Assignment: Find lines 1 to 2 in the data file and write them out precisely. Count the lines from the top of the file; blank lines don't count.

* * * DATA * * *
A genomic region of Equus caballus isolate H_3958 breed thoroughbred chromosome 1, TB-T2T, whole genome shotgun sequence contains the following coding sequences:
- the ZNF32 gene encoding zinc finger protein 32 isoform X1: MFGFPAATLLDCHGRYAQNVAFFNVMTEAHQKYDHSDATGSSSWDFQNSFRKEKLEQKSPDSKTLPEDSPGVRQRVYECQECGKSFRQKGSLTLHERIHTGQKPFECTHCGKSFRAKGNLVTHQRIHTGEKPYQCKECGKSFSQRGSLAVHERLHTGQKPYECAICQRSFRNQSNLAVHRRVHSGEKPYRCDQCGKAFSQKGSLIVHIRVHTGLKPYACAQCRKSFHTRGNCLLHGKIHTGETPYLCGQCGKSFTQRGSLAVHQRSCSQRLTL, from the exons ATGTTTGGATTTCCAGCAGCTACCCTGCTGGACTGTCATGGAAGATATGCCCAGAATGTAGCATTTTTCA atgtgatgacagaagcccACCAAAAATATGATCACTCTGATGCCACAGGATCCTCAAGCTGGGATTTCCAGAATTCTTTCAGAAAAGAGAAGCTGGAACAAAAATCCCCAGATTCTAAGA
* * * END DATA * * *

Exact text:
A genomic region of Equus caballus isolate H_3958 breed thoroughbred chromosome 1, TB-T2T, whole genome shotgun sequence contains the following coding sequences:
- the ZNF32 gene encoding zinc finger protein 32 isoform X1: MFGFPAATLLDCHGRYAQNVAFFNVMTEAHQKYDHSDATGSSSWDFQNSFRKEKLEQKSPDSKTLPEDSPGVRQRVYECQECGKSFRQKGSLTLHERIHTGQKPFECTHCGKSFRAKGNLVTHQRIHTGEKPYQCKECGKSFSQRGSLAVHERLHTGQKPYECAICQRSFRNQSNLAVHRRVHSGEKPYRCDQCGKAFSQKGSLIVHIRVHTGLKPYACAQCRKSFHTRGNCLLHGKIHTGETPYLCGQCGKSFTQRGSLAVHQRSCSQRLTL, from the exons ATGTTTGGATTTCCAGCAGCTACCCTGCTGGACTGTCATGGAAGATATGCCCAGAATGTAGCATTTTTCA atgtgatgacagaagcccACCAAAAATATGATCACTCTGATGCCACAGGATCCTCAAGCTGGGATTTCCAGAATTCTTTCAGAAAAGAGAAGCTGGAACAAAAATCCCCAGATTCTAAGA